The sound of a boys choir – individual voices straining earnestly for the top notes – lingers in the corridors of the West Suffolk hospital. Rubber-clad feet squeak on the polished floor. The smell of medical-grade disinfectant blurs the line between life and death. This is not where I want to be.
“Stay in the house,” she said without a hint of what I might find in the back garden. “Stay in the house and keep an eye out for the ambulance.” The thin pane of frosted glass rattled in its inadequate frame as she slammed the back door behind her. Silence.
I’d only ever seen an ambulance on television, a window on a 2D world. Shaky cameras held by panicked cameramen followed emergency vehicles careering up the streets of Belfast on the evening news each night.
Closer to home, similarly precarious-looking white boxes on wheels occupied the shot at the end of the more sedate slow-pan my father used filming the aftermath of a road traffic accident for local TV news.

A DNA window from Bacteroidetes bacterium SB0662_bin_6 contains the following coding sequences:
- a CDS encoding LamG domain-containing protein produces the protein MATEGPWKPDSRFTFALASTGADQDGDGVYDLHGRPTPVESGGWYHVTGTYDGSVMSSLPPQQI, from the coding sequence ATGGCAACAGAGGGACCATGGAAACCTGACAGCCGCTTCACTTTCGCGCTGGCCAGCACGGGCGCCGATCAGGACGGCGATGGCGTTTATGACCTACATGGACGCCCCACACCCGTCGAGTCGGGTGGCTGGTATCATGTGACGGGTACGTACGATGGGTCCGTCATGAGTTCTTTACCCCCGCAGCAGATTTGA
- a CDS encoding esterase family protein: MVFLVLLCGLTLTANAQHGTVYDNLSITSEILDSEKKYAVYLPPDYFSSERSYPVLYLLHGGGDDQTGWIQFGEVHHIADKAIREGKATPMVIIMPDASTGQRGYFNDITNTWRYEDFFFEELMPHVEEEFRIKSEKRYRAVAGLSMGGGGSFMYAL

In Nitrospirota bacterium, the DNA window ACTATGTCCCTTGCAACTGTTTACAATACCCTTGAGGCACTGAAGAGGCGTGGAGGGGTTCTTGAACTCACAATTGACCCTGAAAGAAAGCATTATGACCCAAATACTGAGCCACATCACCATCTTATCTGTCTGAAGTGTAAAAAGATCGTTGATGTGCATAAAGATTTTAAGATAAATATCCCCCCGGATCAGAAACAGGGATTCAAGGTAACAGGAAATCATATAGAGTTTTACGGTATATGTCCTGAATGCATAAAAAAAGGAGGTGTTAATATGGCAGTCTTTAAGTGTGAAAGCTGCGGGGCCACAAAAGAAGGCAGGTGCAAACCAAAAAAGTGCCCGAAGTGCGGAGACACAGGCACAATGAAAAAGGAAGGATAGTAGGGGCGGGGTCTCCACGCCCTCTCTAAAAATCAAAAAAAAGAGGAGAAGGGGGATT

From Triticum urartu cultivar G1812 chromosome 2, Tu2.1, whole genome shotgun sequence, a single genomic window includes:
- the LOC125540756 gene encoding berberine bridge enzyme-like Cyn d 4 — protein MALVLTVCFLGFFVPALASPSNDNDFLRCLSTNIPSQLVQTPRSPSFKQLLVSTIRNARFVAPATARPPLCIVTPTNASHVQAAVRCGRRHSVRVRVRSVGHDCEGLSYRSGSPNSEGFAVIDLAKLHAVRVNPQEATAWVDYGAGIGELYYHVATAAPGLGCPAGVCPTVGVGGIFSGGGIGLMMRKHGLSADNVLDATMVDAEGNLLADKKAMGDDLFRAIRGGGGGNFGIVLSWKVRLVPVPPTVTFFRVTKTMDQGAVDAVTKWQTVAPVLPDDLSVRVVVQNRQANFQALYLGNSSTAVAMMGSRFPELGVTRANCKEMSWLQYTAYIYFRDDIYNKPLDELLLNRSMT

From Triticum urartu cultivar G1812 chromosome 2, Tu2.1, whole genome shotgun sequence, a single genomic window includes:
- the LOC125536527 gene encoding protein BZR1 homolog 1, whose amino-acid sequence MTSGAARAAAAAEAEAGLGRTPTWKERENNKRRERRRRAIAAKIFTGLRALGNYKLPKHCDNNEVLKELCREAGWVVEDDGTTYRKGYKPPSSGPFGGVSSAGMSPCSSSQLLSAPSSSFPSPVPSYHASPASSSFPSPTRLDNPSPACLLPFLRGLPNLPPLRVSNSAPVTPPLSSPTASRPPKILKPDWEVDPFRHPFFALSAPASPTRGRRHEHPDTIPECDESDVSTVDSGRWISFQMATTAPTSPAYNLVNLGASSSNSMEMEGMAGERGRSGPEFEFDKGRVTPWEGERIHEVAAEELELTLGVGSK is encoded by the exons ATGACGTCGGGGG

The ambulance I saw parked up on the pavement at the top of our driveway looked incongruous. Oversized and cumbersome, it was almost as though the vehicle had got itself lost and ended up outside our house, unceremoniously depositing its occupants on the path in contempt for their own incompetence at navigating.
From the lounge I stood and followed the sight of my Mum runing from the end of the garden, past the window at the side of the house and towards the gate at the front of the house. There was a pause before the gate swung open and the green-clad medics skipped through the gap and ran into the garden. I watched them as they passed the front window, then the side window, picking up speed slightly at the back when they’d clocked the subject of the call.
The fact my curiosity had been suppressed was a testament to the way in which my mother had handled the situation, a sign in itself that this was an extraordinary situation. Detail was played out in the silent movie played out through the windows of our lounge. The two medics who had entered our garden with a trolly, now left it considerably more slowly with a mound on top of it covered in a bright red blanket. One held a drip up high, the other pushed the trolly towards the gate. The only person I hadn’t seen in all of this was my father, and the last time I saw him was at breakfast.
The back door slammed shut. The lock turned. “Come on, we’re following your father to the hospital.”